Stamford Festival’s Parade of Floats proves as popular as ever
Action heroes filled the town centre in Stamford on Saturday as the popular Parade of Floats took place.
The parade, organised by Stamford and District Kiwanis, is a highlight of the Stamford Festival calendar, which is marking its 35th event this year. Once again, crowds of people filled Broad Street and Red Lion Square to watch as the parade, led ably by Stamford Brass Band, made its way from the Recreation Ground and through the town. There was a pause for the judges who kept a watchful eye on proceedings from the comfort of the balcony at Browne’s Hospital. Mercury editor Mark Edwards was one of the judges and praised the parade as a fantastic event for the town.
Along the route, hundreds of spectators, many of them watching their young relatives, clapped and cheered and gave generously to the passing collection buckets.
The Recreation Ground was a hive of activity beforehand as the excited participants, both young and old, got ready to set off - either by foot or on the back of a flatbed truck. And afterwards, participants and visitors alike returned to the Rec, where there was a host of entertainment to enjoy.
The Welland School of Dancing, Jem’s Hip Hop and Starlight were all on hand to perform, while there were also tasty burgers to tuck into and cool drinks to slurp - much needed as the sun shone. The prizes were also handed out to the best floats.
Kiwani Jo Willis was thrilled with how the parade went.
He said: “The weather was absolutely perfect for it and there were lots of mums, dads and grandparents lining the route to watch their little ones. All the kids were so excited, which is just brilliant to see.
“It’s very much a part of Stamford’s calendar and it is a wonderful community event. There was a great atmosphere.”
Jo said his particular highlight of the parade was the Chater Lodge Care Home’s effort.
He said: “There were lots of camouflage outfits and a wild west heroes float. But the Chater Lodge float was hilarious, really funny. It was a granny who looked like she was in her 80s in the back of a van with a machine gun! Lots of people were laughing.”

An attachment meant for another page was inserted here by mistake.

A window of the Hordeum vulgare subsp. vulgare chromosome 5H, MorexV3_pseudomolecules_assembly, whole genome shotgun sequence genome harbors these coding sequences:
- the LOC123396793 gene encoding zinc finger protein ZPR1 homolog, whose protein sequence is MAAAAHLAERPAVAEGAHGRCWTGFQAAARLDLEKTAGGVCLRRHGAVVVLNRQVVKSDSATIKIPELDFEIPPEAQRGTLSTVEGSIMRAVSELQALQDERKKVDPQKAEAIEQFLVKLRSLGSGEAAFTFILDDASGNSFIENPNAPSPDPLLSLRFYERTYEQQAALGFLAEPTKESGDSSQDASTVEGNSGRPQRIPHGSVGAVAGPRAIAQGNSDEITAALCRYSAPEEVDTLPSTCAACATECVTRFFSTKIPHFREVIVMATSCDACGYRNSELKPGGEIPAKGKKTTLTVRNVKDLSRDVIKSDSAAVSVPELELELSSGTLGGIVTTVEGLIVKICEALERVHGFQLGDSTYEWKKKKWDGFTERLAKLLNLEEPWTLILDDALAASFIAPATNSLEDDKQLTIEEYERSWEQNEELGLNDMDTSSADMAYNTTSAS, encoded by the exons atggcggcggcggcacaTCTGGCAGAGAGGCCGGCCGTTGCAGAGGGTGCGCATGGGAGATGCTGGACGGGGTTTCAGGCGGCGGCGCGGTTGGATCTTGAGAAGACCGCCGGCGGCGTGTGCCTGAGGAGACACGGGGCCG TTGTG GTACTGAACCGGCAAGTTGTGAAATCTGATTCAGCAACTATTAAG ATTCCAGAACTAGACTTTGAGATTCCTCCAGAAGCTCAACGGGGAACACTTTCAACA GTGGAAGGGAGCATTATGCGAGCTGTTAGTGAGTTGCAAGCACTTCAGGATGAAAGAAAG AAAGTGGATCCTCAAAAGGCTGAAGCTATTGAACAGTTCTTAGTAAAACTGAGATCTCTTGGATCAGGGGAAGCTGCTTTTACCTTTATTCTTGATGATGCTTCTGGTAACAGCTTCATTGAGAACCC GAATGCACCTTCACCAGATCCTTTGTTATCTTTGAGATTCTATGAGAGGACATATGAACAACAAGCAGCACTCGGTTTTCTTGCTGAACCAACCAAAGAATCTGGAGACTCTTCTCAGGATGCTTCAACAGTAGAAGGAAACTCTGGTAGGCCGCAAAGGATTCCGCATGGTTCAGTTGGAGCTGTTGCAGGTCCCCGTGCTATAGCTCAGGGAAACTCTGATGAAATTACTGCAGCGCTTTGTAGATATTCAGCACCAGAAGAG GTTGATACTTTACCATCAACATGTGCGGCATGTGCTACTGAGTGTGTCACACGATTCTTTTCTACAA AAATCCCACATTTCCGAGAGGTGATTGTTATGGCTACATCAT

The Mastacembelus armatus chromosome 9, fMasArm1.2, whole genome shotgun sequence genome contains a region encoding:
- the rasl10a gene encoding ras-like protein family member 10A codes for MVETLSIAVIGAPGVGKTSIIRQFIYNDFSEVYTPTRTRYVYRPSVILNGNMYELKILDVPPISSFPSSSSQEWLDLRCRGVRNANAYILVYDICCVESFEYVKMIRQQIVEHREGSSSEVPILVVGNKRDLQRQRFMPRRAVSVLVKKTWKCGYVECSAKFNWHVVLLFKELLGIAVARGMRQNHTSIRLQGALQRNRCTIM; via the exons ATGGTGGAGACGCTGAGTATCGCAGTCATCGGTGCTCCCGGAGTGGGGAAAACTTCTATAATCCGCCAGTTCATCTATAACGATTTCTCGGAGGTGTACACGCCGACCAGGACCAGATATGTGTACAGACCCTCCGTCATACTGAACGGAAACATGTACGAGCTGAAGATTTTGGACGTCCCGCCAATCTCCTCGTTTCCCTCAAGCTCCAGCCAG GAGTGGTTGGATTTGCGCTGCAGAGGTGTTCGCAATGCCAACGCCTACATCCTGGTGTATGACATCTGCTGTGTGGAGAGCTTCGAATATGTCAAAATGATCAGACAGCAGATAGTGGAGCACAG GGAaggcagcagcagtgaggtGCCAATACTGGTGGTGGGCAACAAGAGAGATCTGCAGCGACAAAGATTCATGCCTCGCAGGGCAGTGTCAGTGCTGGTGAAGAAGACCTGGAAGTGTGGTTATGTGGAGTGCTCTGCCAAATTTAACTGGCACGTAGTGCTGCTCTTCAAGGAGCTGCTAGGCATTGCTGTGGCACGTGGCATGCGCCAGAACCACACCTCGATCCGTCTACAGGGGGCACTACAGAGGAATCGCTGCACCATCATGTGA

A Battle of Britain Memorial Flight Hurricane drew whoops from the crowds as it passed over the parade.
Jo also praised the efforts of all the truck drivers who give their time free to take part in the event, although many of the participants passed by on foot or danced along the route.
With support from the police,fire service and St John Ambulance the day fortunately passed without incident.
The event is one of the Kiwanis’ main fundraising events of the year and funds are still being counted. But Jo was keen to emphasise that the real pleasure in organising the event is putting something on that the whole community can enjoy.
The Kiwanis are now turning their attention to organising a free family fun day, which will take place at Burghley House on Sunday, August 9.
The parade of floats is a tradition of the festival but new for this year was Stamford’s first Arts Festival, organised by not-for-profit group Art Pop-Up in association with INK Contemporary Theatre.
Jo said the events on the Recreation Ground, which included an artists’ marquee with drop-in art activities, was particularly popular. There was also street entertainment and performances throughout the town centre at nine designed festival performance spots. These included a sword swallower, poem readings, a photographer, a dance company, a juggler and a stilt walker.
There was also an art hunt through the town centre featuring the winning images from the art festival competition with prizes kindly donated by Sweet Shoppe Dreams of Stamford.
Parade of Floats winners
Festival Directors Award: Chater Lodge
Best School: St George’s
Best Commercial: Stamford Arts Centre
Best Club: Girl Guides
Cummins Newage Award: Sukies
Most Entertaining Hanson Jubilee Award: Welland School of Dance
Best Turned Out Vehicle: C S Ellis
Special Merit: Starlight Dance and Musical Theatre School
Best Overall: Stamford Pantomime Players